Cleveland-Cliffs: Cleveland-Cliffs, a company based in Ohio, is contemplating acquiring its chief rival, U.S. Steel, in a deal worth $7.3 billion. This move would result in the accumulation of more debt for Cleveland-Cliffs, a company that is still paying off its existing debt from previous acquisitions.
Cleveland-Cliffs’ Journey: From Iron Ore Miner to Steel Producer
Cleveland-Cliffs underwent a significant transformation, transitioning from a $2 billion iron ore miner to a $23 billion integrated steelmaker. This change occurred after acquiring AK Steel for $1.1 billion and ArcelorMittal USA for $1.4 billion in 2020. The company’s debt currently stands at $3.9 billion, a decrease from the previous year’s $5 billion and $5.3 billion following the 2020 acquisitions.
The Proposed Acquisition and Debt Concerns
Cleveland-Cliffs is eyeing a cash-and-stock deal to purchase its main competitor, U.S. Steel. This acquisition would considerably increase its debt burden. To facilitate this acquisition, Cleveland-Cliffs has approached leading U.S. and international banks for necessary debt financing and expresses confidence in arranging the funds.
Financial Standing and Analyst Observations
As of the second quarter, Cleveland-Cliffs possesses assets totaling $18.3 billion, with only $34 million in cash reserves. While the company managed to reduce its debt by $1.4 billion in the last three years, some analysts are concerned about the current debt load. Metrics like net debt relative to Earnings Before Interest, Taxes, Depreciation, and Amortization (EBITDA) and Earnings Before Interest and Taxes (EBIT) relative to interest expenses have raised questions about the weight of interest payments on the company.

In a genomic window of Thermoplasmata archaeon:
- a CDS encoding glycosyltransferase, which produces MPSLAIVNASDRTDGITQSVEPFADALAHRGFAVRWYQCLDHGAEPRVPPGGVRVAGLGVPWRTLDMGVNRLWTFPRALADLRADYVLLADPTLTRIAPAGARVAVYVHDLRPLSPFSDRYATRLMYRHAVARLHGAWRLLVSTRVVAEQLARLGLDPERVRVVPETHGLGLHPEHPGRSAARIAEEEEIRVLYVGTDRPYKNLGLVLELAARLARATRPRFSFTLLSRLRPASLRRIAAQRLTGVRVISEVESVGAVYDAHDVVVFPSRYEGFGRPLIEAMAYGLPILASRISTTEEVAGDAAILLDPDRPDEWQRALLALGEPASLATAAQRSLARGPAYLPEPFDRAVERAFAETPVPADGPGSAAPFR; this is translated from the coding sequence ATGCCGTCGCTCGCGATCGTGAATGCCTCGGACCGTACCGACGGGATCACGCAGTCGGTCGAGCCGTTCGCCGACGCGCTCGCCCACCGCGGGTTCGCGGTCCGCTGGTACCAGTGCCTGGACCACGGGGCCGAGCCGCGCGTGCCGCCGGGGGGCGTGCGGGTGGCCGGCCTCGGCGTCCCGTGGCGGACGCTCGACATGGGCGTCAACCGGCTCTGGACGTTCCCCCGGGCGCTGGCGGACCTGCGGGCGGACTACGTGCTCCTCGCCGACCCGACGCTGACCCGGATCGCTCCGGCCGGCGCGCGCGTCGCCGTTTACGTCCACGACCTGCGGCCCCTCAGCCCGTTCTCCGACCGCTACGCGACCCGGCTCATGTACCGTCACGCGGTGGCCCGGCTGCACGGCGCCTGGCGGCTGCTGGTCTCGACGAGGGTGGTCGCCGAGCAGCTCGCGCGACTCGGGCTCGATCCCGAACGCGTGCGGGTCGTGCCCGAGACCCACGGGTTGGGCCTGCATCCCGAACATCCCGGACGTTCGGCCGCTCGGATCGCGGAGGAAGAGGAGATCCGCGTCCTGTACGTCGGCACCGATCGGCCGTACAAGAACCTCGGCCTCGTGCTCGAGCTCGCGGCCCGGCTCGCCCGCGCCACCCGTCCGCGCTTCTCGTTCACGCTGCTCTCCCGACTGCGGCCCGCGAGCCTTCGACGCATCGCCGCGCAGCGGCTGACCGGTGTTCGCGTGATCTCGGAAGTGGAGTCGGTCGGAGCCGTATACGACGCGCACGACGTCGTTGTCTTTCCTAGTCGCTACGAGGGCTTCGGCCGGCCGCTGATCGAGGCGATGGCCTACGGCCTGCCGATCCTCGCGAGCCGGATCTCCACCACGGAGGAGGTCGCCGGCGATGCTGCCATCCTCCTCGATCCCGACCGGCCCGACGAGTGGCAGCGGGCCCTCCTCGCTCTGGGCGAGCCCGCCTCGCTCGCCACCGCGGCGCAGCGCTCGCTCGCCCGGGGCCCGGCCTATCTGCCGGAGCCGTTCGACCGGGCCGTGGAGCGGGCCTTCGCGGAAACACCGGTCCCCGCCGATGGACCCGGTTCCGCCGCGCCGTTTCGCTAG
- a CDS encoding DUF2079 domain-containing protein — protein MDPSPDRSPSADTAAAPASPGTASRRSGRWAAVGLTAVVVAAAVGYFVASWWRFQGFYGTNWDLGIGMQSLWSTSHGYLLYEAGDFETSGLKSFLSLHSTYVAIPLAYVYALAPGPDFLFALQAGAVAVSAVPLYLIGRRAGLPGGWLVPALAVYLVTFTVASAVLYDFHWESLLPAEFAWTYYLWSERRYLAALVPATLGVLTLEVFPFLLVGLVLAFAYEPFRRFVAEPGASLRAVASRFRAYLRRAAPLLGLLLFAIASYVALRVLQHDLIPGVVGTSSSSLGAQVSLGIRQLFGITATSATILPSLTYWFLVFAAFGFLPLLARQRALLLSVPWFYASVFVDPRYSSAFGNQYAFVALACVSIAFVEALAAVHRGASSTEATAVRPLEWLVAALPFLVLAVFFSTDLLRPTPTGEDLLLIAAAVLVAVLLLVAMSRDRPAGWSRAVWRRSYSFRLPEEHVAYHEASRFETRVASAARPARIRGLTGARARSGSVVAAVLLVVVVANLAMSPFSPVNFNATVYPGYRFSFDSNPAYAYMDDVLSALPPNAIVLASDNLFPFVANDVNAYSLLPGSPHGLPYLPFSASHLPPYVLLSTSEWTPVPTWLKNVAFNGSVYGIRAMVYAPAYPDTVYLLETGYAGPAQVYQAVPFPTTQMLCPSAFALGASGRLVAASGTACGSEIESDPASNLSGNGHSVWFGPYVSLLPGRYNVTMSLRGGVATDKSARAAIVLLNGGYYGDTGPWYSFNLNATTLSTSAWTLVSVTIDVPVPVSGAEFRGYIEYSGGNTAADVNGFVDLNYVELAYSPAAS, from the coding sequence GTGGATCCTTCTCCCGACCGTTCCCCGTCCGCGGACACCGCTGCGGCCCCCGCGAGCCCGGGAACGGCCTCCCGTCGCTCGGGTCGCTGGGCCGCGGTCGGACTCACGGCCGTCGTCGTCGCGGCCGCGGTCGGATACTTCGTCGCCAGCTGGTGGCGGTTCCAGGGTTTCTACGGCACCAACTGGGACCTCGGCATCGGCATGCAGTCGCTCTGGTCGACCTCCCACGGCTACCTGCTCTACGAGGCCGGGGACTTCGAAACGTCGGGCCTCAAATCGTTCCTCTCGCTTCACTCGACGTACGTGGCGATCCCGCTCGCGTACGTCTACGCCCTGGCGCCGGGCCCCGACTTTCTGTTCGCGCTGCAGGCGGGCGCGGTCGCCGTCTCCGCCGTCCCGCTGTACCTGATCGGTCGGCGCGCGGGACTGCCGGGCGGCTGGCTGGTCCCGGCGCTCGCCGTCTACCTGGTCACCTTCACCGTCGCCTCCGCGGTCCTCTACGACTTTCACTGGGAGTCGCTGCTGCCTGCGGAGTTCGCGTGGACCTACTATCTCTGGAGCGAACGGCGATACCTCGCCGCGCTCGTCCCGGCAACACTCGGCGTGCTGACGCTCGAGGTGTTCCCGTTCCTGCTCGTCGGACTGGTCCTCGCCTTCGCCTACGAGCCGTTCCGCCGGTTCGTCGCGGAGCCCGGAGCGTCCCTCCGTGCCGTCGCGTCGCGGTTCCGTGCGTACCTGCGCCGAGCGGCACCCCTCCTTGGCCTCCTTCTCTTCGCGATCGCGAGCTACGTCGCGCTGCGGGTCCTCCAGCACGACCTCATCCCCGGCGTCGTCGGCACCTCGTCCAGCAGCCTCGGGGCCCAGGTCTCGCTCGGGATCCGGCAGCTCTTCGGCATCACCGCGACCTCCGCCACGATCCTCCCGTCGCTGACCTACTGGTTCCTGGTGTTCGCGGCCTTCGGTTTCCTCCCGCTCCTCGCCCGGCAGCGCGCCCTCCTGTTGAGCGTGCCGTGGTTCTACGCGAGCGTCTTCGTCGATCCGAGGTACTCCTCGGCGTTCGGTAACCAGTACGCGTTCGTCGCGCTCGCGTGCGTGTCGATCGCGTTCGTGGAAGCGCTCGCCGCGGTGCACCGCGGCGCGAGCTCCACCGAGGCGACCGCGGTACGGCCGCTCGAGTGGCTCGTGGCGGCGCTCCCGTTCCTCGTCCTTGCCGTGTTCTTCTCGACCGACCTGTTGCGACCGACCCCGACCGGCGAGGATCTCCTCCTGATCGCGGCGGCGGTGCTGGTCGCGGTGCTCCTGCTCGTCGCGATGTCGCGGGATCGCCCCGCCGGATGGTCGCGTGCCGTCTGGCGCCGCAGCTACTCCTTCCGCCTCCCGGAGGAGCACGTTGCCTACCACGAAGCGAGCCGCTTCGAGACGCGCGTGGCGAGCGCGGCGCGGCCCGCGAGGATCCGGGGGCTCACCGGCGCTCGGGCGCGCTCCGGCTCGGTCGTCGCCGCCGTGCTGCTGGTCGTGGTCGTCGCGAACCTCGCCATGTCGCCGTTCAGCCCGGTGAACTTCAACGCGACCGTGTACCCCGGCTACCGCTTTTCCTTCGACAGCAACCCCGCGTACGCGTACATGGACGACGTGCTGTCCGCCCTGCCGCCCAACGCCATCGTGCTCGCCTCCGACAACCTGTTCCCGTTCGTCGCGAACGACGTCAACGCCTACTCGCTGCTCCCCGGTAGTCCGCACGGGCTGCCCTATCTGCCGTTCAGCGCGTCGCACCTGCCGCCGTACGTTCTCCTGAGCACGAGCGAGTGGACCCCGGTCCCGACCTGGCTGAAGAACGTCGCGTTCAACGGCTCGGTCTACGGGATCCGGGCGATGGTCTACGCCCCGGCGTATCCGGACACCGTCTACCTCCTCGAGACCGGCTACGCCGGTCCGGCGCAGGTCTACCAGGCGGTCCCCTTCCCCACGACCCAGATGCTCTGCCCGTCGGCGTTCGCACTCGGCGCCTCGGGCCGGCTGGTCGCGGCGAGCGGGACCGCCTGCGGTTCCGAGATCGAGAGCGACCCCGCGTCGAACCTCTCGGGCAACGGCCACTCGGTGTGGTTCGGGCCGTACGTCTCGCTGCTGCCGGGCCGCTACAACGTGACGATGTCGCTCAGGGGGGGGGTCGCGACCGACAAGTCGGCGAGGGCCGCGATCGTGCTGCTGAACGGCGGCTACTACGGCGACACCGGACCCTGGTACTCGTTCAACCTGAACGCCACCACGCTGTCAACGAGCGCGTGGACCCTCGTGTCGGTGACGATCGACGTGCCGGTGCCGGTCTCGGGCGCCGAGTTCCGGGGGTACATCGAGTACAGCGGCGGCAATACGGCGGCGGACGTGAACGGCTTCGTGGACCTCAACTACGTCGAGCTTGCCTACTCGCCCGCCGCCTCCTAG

Risks and Caution in Financial Assessment
Financial analysis company Simply Wall Street points out that while the debt ratios aren’t alarming, the interest payments might become burdensome, especially considering Cleveland-Cliffs’ 80% decrease in EBIT last year. The company has generated reasonable free cash flow from its EBIT but lacks significant growth. Simply Wall Street emphasizes the potential risk the company’s balance sheet poses and suggests cautiousness regarding its stock and liquidity.
Prospective Improvement in Cash Flow
Cleveland-Cliffs aims to boost its free cash flow by acquiring U.S. Steel, projecting an increase from $1.4 billion to $3.76 billion this year. This expected growth in cash flow could aid the company in better managing its debt obligations going forward.
Conclusion: Keeping an Eye on Debt and Financial Strategy
Cleveland-Cliffs’ potential acquisition of U.S. Steel offers growth opportunities but also raises concerns about the company’s already-existing debt burden. While the company predicts enhanced free cash flow through this deal, shareholders and investors are advised to closely monitor the impact on the company’s financial health and strategic decisions.